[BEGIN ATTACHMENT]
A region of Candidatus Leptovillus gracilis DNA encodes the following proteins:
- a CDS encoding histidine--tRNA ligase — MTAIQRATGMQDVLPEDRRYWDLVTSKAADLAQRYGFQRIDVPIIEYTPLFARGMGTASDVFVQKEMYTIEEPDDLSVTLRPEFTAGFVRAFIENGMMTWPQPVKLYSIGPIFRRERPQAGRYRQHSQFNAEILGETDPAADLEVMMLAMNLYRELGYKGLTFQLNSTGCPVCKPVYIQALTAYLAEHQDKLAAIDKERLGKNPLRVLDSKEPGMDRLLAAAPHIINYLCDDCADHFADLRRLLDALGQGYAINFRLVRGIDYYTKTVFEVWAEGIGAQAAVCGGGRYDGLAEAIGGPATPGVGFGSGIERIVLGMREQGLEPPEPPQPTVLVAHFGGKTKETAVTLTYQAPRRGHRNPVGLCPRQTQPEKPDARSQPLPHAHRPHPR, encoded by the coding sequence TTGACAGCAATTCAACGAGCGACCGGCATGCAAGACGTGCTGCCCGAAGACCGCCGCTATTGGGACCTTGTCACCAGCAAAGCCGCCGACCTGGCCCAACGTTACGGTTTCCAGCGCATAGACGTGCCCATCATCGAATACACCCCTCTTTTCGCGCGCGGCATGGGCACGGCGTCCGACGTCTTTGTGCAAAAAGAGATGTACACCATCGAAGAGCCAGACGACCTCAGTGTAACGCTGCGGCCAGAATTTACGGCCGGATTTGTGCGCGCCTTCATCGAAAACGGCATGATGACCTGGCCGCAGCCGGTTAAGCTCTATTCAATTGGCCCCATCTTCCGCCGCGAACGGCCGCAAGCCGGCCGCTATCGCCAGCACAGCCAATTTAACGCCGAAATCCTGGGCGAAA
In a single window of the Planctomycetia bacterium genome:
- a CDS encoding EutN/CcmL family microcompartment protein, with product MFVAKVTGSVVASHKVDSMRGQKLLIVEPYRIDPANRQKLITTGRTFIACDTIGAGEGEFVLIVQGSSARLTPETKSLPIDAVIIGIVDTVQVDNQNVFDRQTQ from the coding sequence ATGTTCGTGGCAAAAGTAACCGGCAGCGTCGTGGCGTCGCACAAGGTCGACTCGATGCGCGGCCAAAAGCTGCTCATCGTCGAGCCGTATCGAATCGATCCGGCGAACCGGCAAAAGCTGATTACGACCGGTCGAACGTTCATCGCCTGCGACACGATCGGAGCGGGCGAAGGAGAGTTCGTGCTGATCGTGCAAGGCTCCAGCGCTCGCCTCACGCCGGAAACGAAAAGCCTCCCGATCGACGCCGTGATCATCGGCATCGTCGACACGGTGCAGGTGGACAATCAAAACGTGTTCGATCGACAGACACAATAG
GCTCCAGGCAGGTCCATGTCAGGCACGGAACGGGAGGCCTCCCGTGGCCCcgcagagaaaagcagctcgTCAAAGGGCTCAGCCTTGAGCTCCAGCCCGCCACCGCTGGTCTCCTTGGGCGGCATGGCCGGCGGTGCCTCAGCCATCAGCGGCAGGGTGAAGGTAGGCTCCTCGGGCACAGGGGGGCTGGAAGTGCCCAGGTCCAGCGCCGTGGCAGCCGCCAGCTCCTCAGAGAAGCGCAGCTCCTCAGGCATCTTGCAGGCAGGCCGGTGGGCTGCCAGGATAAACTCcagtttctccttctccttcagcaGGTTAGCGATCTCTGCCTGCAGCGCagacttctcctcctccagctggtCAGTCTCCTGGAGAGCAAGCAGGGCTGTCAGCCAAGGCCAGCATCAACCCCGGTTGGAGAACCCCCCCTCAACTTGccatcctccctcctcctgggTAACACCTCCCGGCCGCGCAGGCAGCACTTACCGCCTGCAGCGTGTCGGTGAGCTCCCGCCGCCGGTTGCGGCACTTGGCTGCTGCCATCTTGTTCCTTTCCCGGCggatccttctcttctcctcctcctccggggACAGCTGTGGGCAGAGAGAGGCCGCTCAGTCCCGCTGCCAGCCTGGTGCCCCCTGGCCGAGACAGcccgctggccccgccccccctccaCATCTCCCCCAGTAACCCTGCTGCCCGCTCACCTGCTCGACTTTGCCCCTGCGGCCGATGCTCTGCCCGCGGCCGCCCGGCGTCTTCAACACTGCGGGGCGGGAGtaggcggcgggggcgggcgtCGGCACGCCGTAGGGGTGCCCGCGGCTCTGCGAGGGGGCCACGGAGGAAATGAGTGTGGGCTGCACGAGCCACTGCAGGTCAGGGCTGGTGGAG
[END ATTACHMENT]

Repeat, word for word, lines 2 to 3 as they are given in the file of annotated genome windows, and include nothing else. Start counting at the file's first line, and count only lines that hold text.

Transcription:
- a CDS encoding histidine--tRNA ligase — MTAIQRATGMQDVLPEDRRYWDLVTSKAADLAQRYGFQRIDVPIIEYTPLFARGMGTASDVFVQKEMYTIEEPDDLSVTLRPEFTAGFVRAFIENGMMTWPQPVKLYSIGPIFRRERPQAGRYRQHSQFNAEILGETDPAADLEVMMLAMNLYRELGYKGLTFQLNSTGCPVCKPVYIQALTAYLAEHQDKLAAIDKERLGKNPLRVLDSKEPGMDRLLAAAPHIINYLCDDCADHFADLRRLLDALGQGYAINFRLVRGIDYYTKTVFEVWAEGIGAQAAVCGGGRYDGLAEAIGGPATPGVGFGSGIERIVLGMREQGLEPPEPPQPTVLVAHFGGKTKETAVTLTYQAPRRGHRNPVGLCPRQTQPEKPDARSQPLPHAHRPHPR, encoded by the coding sequence TTGACAGCAATTCAACGAGCGACCGGCATGCAAGACGTGCTGCCCGAAGACCGCCGCTATTGGGACCTTGTCACCAGCAAAGCCGCCGACCTGGCCCAACGTTACGGTTTCCAGCGCATAGACGTGCCCATCATCGAATACACCCCTCTTTTCGCGCGCGGCATGGGCACGGCGTCCGACGTCTTTGTGCAAAAAGAGATGTACACCATCGAAGAGCCAGACGACCTCAGTGTAACGCTGCGGCCAGAATTTACGGCCGGATTTGTGCGCGCCTTCATCGAAAACGGCATGATGACCTGGCCGCAGCCGGTTAAGCTCTATTCAATTGGCCCCATCTTCCGCCGCGAACGGCCGCAAGCCGGCCGCTATCGCCAGCACAGCCAATTTAACGCCGAAATCCTGGGCGAAA
In a single window of the Planctomycetia bacterium genome: